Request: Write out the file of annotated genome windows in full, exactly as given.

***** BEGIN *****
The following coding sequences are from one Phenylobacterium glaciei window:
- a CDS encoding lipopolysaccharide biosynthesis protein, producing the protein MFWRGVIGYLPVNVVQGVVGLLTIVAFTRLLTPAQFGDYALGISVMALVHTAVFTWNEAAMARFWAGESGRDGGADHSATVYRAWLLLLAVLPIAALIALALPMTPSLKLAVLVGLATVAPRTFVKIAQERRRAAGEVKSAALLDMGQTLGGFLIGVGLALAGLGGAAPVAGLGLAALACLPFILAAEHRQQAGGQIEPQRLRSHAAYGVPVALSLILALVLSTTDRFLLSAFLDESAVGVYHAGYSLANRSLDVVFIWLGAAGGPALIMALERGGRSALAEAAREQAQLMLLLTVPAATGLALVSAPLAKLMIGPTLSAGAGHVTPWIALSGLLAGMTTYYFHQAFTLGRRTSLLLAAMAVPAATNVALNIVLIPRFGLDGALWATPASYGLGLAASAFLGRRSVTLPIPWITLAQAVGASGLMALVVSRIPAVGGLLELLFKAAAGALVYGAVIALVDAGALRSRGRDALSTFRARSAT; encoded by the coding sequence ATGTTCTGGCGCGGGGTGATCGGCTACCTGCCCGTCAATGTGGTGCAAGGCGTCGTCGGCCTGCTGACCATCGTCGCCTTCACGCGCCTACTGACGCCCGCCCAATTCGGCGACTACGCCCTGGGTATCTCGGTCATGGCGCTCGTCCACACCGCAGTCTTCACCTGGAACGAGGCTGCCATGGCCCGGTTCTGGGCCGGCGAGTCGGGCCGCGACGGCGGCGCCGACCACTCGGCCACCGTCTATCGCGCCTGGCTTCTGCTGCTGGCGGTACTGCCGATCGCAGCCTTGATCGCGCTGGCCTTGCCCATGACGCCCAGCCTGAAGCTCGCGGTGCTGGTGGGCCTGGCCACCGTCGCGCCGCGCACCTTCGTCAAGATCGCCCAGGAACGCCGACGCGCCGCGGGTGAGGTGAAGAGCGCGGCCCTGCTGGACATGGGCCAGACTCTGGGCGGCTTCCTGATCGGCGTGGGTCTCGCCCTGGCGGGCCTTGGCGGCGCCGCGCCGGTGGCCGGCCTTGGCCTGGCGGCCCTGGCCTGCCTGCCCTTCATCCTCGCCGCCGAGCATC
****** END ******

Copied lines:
The following coding sequences are from one Phenylobacterium glaciei window:
- a CDS encoding lipopolysaccharide biosynthesis protein, producing the protein MFWRGVIGYLPVNVVQGVVGLLTIVAFTRLLTPAQFGDYALGISVMALVHTAVFTWNEAAMARFWAGESGRDGGADHSATVYRAWLLLLAVLPIAALIALALPMTPSLKLAVLVGLATVAPRTFVKIAQERRRAAGEVKSAALLDMGQTLGGFLIGVGLALAGLGGAAPVAGLGLAALACLPFILAAEHRQQAGGQIEPQRLRSHAAYGVPVALSLILALVLSTTDRFLLSAFLDESAVGVYHAGYSLANRSLDVVFIWLGAAGGPALIMALERGGRSALAEAAREQAQLMLLLTVPAATGLALVSAPLAKLMIGPTLSAGAGHVTPWIALSGLLAGMTTYYFHQAFTLGRRTSLLLAAMAVPAATNVALNIVLIPRFGLDGALWATPASYGLGLAASAFLGRRSVTLPIPWITLAQAVGASGLMALVVSRIPAVGGLLELLFKAAAGALVYGAVIALVDAGALRSRGRDALSTFRARSAT; encoded by the coding sequence ATGTTCTGGCGCGGGGTGATCGGCTACCTGCCCGTCAATGTGGTGCAAGGCGTCGTCGGCCTGCTGACCATCGTCGCCTTCACGCGCCTACTGACGCCCGCCCAATTCGGCGACTACGCCCTGGGTATCTCGGTCATGGCGCTCGTCCACACCGCAGTCTTCACCTGGAACGAGGCTGCCATGGCCCGGTTCTGGGCCGGCGAGTCGGGCCGCGACGGCGGCGCCGACCACTCGGCCACCGTCTATCGCGCCTGGCTTCTGCTGCTGGCGGTACTGCCGATCGCAGCCTTGATCGCGCTGGCCTTGCCCATGACGCCCAGCCTGAAGCTCGCGGTGCTGGTGGGCCTGGCCACCGTCGCGCCGCGCACCTTCGTCAAGATCGCCCAGGAACGCCGACGCGCCGCGGGTGAGGTGAAGAGCGCGGCCCTGCTGGACATGGGCCAGACTCTGGGCGGCTTCCTGATCGGCGTGGGTCTCGCCCTGGCGGGCCTTGGCGGCGCCGCGCCGGTGGCCGGCCTTGGCCTGGCGGCCCTGGCCTGCCTGCCCTTCATCCTCGCCGCCGAGCATC